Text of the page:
A Lot of Federal Money Is Coming, and So Are the Fraudsters

David Osborn

Local governments are managing more money than ever before thanks to two major federal spending programs enacted last year. The American Rescue Plan Act is sending $350 billion in direct aid to states and localities, while the Infrastructure Jobs and Investment Act created more than $550 billion in new funding and competitive grant opportunities over the next five years.

The new money is a welcome relief for governments that have dealt with federal austerity measures during the last decade. But it also brings challenges. Vendor payments and grant disbursements, in which many billions will be spent, are two of the top areas where fraud occurs. Simply put, a lot more money brings with it a lot more risk.

Corruption in public spending has been with us as long as government has existed, of course, but with so much new money flowing from Washington the fear of fraud, waste and abuse is especially acute. An Association of Government Accountants survey published last year found that more than half of government auditors and financial managers considered the risk of fraud higher than before the pandemic. This is especially tricky for local governments, which are seeing record numbers of retirements and resignations and struggling to hire new employees to handle the workload.

There's a lot at stake. 

According to a recent Stateline report, for example, some experts are predicting that fraudsters could skim $120 billion or more from the federal infrastructure money states and local governments will receive over the next five years.

“Monitoring is critical. You have to have somebody looking,” Stephen Street, president of the nonprofit Association of Inspectors General, told Stateline. “Once you award a contract for a transportation project, is it being honored? Is there fraud in the area of specs, materials, inspections? Is the company real?”

Governments won’t want to find out the answers to questions like those the hard way. Watchdog groups, such as the Coalition for Integrity, and even some states are highlighting the need to proactively monitor the process and identify risks rather than wait to conduct audits after the fact. Connecticut, for example, is considering requiring quarterly reports and public hearings before legislative committees about infrastructure spending.

Data and technology can play a critical role in facilitating this process and detecting fraud before it runs rampant, but this remains an area where governments are behind: Nearly one-third of government respondents in the AGA survey said they had not implemented technology in their anti-fraud programs, despite its potential to help mitigate fraud risk. Respondents added that better data sharing within agencies and among government entities could improve fraud prevention and detection efforts.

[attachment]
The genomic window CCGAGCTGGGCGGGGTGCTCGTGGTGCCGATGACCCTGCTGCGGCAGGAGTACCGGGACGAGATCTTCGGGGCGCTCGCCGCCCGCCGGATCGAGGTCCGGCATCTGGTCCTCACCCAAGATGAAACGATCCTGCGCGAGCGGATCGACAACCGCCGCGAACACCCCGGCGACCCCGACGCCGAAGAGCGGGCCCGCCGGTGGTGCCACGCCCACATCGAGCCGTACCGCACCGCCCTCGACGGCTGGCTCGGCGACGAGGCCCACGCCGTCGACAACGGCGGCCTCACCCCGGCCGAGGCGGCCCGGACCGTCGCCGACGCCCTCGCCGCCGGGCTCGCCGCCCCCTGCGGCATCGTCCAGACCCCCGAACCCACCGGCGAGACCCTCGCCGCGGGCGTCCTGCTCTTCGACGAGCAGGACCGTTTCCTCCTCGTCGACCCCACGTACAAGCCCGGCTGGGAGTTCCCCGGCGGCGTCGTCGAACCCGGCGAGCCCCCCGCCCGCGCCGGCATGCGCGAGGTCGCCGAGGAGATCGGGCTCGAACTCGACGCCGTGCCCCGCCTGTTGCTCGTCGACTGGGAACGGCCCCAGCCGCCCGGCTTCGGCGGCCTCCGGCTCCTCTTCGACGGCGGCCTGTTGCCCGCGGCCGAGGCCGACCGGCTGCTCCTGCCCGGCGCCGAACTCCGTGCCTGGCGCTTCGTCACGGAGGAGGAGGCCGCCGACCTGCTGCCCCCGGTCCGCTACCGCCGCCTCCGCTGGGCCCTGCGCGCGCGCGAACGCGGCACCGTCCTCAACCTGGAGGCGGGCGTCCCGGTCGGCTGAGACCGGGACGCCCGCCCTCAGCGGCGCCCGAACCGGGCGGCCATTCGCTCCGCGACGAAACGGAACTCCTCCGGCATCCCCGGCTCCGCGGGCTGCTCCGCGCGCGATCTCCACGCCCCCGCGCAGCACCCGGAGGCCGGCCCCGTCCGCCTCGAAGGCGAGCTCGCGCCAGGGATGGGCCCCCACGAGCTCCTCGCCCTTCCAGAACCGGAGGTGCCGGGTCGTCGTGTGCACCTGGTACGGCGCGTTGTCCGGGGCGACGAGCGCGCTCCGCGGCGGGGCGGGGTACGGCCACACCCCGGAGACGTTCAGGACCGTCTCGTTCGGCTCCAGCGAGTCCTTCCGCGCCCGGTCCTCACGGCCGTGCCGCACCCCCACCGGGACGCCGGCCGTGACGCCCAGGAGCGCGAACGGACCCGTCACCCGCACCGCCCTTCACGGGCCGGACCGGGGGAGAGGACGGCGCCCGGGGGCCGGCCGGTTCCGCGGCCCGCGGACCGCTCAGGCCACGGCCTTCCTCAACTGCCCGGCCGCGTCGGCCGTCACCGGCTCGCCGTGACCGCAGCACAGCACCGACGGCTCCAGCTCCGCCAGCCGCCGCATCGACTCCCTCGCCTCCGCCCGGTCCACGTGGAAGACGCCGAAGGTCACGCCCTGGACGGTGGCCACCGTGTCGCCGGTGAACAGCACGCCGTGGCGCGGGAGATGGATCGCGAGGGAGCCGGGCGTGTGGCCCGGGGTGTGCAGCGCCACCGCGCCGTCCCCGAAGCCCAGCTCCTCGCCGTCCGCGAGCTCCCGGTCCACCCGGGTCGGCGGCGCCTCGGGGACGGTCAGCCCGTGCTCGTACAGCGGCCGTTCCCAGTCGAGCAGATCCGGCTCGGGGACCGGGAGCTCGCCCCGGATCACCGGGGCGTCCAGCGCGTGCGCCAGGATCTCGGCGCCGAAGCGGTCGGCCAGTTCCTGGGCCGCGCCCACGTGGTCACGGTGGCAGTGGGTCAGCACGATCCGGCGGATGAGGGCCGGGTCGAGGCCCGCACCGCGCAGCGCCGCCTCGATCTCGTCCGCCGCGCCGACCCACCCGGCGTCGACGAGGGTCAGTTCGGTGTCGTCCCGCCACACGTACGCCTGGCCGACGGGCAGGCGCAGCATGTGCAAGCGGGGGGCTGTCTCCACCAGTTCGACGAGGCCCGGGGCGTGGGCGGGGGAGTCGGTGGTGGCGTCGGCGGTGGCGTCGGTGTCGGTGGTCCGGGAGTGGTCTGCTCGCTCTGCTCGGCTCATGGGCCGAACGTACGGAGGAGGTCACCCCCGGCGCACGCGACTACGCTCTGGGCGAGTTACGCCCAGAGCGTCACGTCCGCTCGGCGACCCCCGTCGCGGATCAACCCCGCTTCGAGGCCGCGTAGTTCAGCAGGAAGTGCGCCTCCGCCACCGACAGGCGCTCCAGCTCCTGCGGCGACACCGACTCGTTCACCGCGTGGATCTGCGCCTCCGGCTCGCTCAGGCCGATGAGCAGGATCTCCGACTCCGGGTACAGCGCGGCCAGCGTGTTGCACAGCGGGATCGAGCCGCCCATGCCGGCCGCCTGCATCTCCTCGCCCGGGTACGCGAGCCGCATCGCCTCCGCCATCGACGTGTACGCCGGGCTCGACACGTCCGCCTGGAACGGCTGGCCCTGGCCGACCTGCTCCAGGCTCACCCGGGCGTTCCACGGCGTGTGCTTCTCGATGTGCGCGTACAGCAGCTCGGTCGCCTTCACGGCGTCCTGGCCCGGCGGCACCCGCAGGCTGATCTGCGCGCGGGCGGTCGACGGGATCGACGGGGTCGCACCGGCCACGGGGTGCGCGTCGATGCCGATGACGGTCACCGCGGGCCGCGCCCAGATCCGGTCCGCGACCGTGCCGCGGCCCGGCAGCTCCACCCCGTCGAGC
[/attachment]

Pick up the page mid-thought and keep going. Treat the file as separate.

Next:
The good news: Governments can use funds from both the American Rescue Plan and the infrastructure law to invest in systems that will help them monitor and track their funds. They can also use the federal money to train their staffs on identifying fraud. Robust data analytics tools such as the ThirdLine monitoring platform can detect in real time whether out-of-the-norm transactions are occurring or purchasing approvals are following unusual patterns. By flagging potential problems automatically, technology can give auditors a hint of where their time and effort will most likely produce results, saving time and money.

In 2020, for example, a vendor for the city of Tulsa switched its bank account number, deposited a $600,000 payment from the city, then switched the bank account number back. ThirdLine quickly flagged that transaction and Tulsa was able to intercept the deposit, saving taxpayer dollars and countless hours of investigation.

But no matter what tools governments use to detect fraud and monitor risk, they will work best when there is an organizational culture that encourages cross-agency communication, diligence and accountability. Government leaders should find out what kind of internal controls are already in place in their organizations. These can be found in annual auditor reports, and where shortcomings are discovered improvements can be made. Government employees’ responsibilities can be segregated, for example, so that no single employee both authorizes a transaction and executes payment for it. Another example of a strong internal control is having adequate documentation to enable the detection of instances when rules and procedures are bypassed.

Many local governments and their partners view this unprecedented time as a chance to effect real, transformational change in their communities. It’s a time to get creative and think about how our investments will impact future generations. But remember that fraudsters are also getting creative. And protecting those future investments starts with being diligent in the present.

A Lot of Federal Money Is Coming, and So Are the Fraudsters

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A Lot of Federal Money Is Coming, and So Are the Fraudsters

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